Ancient Monuments

History on the Ground

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Tom's Knowe, bank barrow 25m to 350m south of Holm

A Scheduled Monument in Annandale East and Eskdale, Dumfries and Galloway

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Latitude: 55.2713 / 55°16'16"N

Longitude: -3.1819 / 3°10'54"W

OS Eastings: 325003

OS Northings: 598102

OS Grid: NY250981

Mapcode National: GBR 676H.X5

Mapcode Global: WH6WX.3R2S

Entry Name: Tom's Knowe, bank barrow 25m to 350m S of Holm

Scheduled Date: 31 March 1988

Last Amended: 9 January 1998

Source: Historic Environment Scotland

Source ID: SM4514

Schedule Class: Cultural

Category: Prehistoric ritual and funerary: barrow

Location: Eskdalemuir

County: Dumfries and Galloway

Electoral Ward: Annandale East and Eskdale

Traditional County: Dumfriesshire


The monument is a bank barrow of the Neolithic period, comprising an oval terminal mound (measuring 10.5m by 9m, and 1.5m in height), with, attached to the north, a long tail mound (c. 5.5m across, 0.5m high, and surviving for a length of 255m down the slope, in part through woodland). The terminal mound and the tail are flanked by a shallow broad ditch, which runs round the south end of the monument. The monument may be the southern end of a much longer monument, the northern part of which is scheduled separately.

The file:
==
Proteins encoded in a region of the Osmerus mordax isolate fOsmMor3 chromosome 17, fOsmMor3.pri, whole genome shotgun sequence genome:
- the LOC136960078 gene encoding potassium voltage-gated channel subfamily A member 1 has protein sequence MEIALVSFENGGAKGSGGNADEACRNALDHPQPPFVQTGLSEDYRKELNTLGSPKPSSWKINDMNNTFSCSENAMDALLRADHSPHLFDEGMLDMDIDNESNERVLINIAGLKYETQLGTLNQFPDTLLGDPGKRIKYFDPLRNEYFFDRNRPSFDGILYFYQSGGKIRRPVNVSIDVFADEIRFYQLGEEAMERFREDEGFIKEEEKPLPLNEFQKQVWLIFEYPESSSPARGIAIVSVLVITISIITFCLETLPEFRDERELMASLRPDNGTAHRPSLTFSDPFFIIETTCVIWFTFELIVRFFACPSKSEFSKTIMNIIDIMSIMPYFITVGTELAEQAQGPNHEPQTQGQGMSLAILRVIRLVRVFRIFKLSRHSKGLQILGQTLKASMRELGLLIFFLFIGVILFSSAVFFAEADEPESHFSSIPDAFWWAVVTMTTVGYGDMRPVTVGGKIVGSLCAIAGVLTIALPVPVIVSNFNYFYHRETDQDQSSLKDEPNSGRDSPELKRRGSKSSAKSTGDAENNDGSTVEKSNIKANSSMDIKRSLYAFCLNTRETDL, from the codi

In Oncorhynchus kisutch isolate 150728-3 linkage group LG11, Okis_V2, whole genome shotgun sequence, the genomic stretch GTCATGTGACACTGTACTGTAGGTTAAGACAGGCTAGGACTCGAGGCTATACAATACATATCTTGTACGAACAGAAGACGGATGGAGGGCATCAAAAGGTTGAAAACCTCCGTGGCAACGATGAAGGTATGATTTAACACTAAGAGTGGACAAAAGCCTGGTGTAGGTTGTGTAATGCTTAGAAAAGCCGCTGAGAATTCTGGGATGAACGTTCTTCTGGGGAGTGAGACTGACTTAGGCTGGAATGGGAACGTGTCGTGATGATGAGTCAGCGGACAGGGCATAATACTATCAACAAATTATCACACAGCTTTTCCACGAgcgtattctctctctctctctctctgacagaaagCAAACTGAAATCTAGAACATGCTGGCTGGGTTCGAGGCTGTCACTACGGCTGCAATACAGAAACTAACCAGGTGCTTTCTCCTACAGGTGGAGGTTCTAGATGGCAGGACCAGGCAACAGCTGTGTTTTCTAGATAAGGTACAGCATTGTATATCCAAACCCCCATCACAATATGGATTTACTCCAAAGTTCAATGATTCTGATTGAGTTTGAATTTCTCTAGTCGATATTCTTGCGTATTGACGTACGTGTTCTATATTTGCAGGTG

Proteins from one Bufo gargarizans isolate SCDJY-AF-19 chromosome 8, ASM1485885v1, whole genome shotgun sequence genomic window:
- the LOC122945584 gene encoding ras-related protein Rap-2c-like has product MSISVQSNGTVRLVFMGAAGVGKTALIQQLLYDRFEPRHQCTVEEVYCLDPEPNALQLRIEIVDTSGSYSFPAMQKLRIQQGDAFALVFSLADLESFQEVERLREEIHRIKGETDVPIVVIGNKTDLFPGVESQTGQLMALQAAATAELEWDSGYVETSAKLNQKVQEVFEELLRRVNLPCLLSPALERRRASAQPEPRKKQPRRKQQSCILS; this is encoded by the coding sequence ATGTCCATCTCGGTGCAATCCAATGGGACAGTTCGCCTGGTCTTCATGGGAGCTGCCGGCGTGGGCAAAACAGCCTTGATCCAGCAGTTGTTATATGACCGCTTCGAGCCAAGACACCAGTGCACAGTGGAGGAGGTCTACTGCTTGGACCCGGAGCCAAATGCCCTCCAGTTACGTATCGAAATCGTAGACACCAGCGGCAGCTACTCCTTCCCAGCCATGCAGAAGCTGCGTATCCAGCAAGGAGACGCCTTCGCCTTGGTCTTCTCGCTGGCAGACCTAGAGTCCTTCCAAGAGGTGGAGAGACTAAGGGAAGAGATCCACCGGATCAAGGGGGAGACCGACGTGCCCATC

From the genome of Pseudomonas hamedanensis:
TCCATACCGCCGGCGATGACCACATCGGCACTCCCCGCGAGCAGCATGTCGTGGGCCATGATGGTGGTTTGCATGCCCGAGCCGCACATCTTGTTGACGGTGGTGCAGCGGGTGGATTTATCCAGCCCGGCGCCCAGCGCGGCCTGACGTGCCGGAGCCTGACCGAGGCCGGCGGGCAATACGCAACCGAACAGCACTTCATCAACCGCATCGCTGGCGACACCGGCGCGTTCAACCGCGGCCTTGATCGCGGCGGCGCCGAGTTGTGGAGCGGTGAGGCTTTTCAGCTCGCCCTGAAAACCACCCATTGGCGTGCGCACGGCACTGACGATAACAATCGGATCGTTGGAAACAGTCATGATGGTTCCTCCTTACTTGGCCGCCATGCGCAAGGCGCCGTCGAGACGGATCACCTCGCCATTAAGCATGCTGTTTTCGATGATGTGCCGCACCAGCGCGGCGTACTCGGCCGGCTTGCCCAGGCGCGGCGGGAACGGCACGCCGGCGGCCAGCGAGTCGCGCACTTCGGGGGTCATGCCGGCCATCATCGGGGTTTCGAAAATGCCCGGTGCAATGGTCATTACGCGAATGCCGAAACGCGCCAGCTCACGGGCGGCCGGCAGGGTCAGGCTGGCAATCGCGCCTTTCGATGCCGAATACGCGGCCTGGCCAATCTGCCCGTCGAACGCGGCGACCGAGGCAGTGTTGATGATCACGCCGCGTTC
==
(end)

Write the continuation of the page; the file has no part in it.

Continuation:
The terminal mound was originally scheduled as a free-standing barrow, as the 'tail' had not been identified at the time. The area now to be scheduled includes the visible features of the monument described above and other remains which are likely to survive beneath the ground surface in the area. The area measures a maximum of 320m N-S, by 55m E-W.

Source: Historic Environment Scotland

Statement of Scheduling

The monument is of national importance as a well preserved example of a substantial burial mound, which has the potential to enhance our understanding of prehistoric burial practices. It is likely that one or more burials survive beneath the mound, and others will probably have been dug into its surface subsequently. The importance of the monument is increased because it will cover a well preserved section of the contemporary old land surface; examination of this would enlarge our knowledge of prehistoric land use.

Source: Historic Environment Scotland



RCAHMS records the site as NY 29 NE 8.

Source: Historic Environment Scotland

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